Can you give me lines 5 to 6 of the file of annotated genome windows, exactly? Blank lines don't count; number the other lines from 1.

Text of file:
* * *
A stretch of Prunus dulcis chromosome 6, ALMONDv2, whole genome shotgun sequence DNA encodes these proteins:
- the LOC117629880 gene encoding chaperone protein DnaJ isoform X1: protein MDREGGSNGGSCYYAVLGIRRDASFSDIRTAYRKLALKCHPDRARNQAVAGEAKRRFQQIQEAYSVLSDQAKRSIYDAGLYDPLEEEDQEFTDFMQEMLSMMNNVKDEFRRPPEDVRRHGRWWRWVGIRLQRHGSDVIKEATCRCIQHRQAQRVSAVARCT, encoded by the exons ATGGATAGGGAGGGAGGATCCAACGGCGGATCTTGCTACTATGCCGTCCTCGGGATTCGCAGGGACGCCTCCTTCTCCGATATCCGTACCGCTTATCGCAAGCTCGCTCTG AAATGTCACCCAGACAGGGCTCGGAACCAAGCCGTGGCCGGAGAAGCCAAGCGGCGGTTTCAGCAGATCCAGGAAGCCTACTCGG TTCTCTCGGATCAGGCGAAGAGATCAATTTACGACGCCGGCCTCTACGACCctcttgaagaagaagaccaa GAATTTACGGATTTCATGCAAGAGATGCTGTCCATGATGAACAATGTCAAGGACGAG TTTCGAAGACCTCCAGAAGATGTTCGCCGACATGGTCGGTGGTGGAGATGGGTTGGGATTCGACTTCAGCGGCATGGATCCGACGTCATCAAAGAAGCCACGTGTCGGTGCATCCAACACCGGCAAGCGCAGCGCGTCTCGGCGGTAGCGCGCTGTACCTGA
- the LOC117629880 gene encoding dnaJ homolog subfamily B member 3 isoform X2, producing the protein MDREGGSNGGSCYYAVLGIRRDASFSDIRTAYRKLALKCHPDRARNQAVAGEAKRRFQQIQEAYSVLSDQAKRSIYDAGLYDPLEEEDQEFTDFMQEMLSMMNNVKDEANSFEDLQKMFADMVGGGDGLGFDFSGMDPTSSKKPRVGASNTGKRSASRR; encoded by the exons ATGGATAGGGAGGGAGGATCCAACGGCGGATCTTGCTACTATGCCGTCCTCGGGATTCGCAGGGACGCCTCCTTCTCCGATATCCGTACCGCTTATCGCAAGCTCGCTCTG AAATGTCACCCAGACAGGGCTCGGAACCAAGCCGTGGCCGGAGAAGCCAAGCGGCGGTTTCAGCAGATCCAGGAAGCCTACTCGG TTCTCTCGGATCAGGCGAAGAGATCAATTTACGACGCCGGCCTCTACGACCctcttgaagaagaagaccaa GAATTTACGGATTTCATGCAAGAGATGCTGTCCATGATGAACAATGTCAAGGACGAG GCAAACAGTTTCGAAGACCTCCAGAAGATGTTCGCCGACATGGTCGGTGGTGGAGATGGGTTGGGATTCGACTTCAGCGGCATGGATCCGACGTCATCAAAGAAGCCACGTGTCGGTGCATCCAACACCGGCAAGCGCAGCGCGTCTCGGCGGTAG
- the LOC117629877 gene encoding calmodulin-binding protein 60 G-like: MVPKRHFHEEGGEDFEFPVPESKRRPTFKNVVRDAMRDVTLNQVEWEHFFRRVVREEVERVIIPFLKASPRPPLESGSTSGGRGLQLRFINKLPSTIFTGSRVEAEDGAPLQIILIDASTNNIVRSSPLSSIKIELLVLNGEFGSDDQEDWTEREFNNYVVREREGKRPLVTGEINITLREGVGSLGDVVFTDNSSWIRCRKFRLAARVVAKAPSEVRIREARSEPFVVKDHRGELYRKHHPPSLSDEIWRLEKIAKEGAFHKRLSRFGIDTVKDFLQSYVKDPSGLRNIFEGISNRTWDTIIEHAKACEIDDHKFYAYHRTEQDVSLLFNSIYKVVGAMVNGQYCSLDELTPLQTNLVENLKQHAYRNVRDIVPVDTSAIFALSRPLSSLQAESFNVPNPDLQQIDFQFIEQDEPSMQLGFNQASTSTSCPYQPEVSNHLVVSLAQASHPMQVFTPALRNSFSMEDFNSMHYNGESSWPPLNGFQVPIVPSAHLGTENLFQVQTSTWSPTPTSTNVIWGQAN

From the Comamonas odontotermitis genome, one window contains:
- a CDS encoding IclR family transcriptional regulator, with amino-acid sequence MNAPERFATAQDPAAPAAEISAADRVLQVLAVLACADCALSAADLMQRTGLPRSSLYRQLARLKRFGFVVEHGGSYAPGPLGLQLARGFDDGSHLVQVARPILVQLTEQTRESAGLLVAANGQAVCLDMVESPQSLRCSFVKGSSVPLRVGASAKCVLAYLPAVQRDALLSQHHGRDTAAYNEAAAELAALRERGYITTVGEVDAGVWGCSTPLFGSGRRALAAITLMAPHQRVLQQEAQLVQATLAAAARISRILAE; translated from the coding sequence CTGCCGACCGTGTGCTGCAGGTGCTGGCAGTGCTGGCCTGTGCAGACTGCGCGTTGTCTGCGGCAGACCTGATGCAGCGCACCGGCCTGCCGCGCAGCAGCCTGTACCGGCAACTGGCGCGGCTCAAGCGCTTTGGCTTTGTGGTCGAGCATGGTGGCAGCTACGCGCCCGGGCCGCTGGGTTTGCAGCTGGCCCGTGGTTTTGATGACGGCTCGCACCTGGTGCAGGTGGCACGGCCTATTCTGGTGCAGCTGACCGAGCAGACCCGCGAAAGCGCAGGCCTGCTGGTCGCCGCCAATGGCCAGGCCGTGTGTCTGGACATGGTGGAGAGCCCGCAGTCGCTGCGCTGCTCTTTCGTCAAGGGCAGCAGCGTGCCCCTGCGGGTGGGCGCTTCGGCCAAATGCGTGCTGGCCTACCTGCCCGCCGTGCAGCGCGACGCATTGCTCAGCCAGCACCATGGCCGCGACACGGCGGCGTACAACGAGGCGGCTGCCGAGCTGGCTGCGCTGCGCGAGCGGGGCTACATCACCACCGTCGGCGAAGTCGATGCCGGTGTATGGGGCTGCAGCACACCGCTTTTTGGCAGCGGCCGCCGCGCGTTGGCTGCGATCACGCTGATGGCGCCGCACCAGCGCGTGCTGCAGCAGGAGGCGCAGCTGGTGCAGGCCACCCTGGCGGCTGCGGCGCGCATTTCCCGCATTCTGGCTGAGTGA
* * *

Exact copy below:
From the Comamonas odontotermitis genome, one window contains:
- a CDS encoding IclR family transcriptional regulator, with amino-acid sequence MNAPERFATAQDPAAPAAEISAADRVLQVLAVLACADCALSAADLMQRTGLPRSSLYRQLARLKRFGFVVEHGGSYAPGPLGLQLARGFDDGSHLVQVARPILVQLTEQTRESAGLLVAANGQAVCLDMVESPQSLRCSFVKGSSVPLRVGASAKCVLAYLPAVQRDALLSQHHGRDTAAYNEAAAELAALRERGYITTVGEVDAGVWGCSTPLFGSGRRALAAITLMAPHQRVLQQEAQLVQATLAAAARISRILAE; translated from the coding sequence CTGCCGACCGTGTGCTGCAGGTGCTGGCAGTGCTGGCCTGTGCAGACTGCGCGTTGTCTGCGGCAGACCTGATGCAGCGCACCGGCCTGCCGCGCAGCAGCCTGTACCGGCAACTGGCGCGGCTCAAGCGCTTTGGCTTTGTGGTCGAGCATGGTGGCAGCTACGCGCCCGGGCCGCTGGGTTTGCAGCTGGCCCGTGGTTTTGATGACGGCTCGCACCTGGTGCAGGTGGCACGGCCTATTCTGGTGCAGCTGACCGAGCAGACCCGCGAAAGCGCAGGCCTGCTGGTCGCCGCCAATGGCCAGGCCGTGTGTCTGGACATGGTGGAGAGCCCGCAGTCGCTGCGCTGCTCTTTCGTCAAGGGCAGCAGCGTGCCCCTGCGGGTGGGCGCTTCGGCCAAATGCGTGCTGGCCTACCTGCCCGCCGTGCAGCGCGACGCATTGCTCAGCCAGCACCATGGCCGCGACACGGCGGCGTACAACGAGGCGGCTGCCGAGCTGGCTGCGCTGCGCGAGCGGGGCTACATCACCACCGTCGGCGAAGTCGATGCCGGTGTATGGGGCTGCAGCACACCGCTTTTTGGCAGCGGCCGCCGCGCGTTGGCTGCGATCACGCTGATGGCGCCGCACCAGCGCGTGCTGCAGCAGGAGGCGCAGCTGGTGCAGGCCACCCTGGCGGCTGCGGCGCGCATTTCCCGCATTCTGGCTGAGTGA